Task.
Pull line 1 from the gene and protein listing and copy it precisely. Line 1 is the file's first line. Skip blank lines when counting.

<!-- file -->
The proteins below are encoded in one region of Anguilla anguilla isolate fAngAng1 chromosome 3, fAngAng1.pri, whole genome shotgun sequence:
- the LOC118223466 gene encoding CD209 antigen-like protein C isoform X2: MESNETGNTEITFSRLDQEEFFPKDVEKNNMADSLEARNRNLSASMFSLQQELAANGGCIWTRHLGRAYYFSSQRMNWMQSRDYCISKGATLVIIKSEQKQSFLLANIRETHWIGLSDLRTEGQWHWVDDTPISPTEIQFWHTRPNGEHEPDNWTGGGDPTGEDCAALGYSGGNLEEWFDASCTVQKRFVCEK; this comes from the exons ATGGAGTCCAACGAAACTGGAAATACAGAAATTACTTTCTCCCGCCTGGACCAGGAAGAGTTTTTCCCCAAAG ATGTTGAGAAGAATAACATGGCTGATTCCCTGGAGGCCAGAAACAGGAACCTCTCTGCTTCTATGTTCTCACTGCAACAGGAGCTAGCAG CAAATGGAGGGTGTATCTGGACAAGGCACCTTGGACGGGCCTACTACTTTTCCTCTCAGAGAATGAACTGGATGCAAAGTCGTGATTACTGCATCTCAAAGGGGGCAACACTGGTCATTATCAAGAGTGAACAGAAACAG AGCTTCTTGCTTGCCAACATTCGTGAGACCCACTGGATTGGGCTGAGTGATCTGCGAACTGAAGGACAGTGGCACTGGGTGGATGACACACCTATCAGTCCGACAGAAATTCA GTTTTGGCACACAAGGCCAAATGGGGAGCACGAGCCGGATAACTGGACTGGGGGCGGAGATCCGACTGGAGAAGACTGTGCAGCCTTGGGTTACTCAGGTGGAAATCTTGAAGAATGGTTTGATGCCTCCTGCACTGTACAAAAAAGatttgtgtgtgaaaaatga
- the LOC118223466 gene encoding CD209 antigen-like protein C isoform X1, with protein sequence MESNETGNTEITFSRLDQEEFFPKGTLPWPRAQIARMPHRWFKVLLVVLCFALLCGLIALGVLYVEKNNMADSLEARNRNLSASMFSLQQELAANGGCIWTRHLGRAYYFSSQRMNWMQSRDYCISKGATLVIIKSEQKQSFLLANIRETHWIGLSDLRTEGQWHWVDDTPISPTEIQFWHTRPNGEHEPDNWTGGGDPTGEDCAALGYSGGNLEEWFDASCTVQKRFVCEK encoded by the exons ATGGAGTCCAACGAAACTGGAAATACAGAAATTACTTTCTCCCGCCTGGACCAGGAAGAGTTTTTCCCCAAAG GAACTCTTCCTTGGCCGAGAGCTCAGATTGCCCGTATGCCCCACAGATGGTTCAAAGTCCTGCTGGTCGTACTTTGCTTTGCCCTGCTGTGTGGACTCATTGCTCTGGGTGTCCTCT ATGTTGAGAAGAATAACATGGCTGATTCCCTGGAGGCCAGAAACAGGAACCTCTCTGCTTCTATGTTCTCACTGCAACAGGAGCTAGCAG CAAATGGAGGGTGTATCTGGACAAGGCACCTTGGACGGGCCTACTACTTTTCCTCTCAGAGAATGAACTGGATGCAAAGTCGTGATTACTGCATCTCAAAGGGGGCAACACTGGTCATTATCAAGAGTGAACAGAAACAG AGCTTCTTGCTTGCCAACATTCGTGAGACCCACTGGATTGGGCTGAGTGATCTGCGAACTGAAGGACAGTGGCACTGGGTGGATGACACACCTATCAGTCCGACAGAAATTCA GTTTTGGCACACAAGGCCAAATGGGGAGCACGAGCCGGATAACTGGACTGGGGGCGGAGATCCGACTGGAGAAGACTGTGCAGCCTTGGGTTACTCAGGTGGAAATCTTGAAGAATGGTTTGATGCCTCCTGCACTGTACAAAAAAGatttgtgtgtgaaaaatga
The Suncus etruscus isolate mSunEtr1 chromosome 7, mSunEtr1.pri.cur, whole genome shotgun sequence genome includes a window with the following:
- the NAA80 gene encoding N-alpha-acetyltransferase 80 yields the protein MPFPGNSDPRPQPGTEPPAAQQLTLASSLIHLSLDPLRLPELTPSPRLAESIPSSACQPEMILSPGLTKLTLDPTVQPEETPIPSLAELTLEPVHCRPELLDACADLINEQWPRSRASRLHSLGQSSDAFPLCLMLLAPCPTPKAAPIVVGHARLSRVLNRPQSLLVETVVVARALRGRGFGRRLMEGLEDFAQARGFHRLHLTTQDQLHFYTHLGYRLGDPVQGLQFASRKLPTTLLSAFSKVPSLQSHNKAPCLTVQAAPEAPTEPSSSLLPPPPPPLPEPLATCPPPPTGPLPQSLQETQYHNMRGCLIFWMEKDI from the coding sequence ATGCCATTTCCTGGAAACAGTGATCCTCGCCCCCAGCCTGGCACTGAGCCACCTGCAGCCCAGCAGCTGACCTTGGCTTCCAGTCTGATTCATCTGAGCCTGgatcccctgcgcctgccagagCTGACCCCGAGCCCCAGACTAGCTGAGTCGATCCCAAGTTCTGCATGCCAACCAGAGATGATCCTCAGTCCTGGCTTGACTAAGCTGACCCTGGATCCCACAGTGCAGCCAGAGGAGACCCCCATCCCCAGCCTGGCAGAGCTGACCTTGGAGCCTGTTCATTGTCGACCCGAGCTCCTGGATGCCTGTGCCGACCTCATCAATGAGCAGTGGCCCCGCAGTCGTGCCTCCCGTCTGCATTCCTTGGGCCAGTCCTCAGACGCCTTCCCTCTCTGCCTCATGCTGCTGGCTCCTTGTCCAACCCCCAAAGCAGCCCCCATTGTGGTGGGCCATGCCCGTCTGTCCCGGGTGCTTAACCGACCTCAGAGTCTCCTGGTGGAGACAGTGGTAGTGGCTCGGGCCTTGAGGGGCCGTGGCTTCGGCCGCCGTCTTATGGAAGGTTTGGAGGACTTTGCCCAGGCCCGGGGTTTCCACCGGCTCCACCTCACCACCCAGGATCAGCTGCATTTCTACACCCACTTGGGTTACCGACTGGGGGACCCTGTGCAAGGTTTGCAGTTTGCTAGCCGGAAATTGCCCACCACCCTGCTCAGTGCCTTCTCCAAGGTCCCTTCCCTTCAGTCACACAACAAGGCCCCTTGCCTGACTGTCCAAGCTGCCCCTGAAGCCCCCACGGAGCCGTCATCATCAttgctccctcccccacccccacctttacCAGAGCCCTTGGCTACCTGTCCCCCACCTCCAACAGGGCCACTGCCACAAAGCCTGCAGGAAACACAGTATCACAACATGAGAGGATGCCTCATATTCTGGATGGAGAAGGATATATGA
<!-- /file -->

The proteins below are encoded in one region of Anguilla anguilla isolate fAngAng1 chromosome 3, fAngAng1.pri, whole genome shotgun sequence: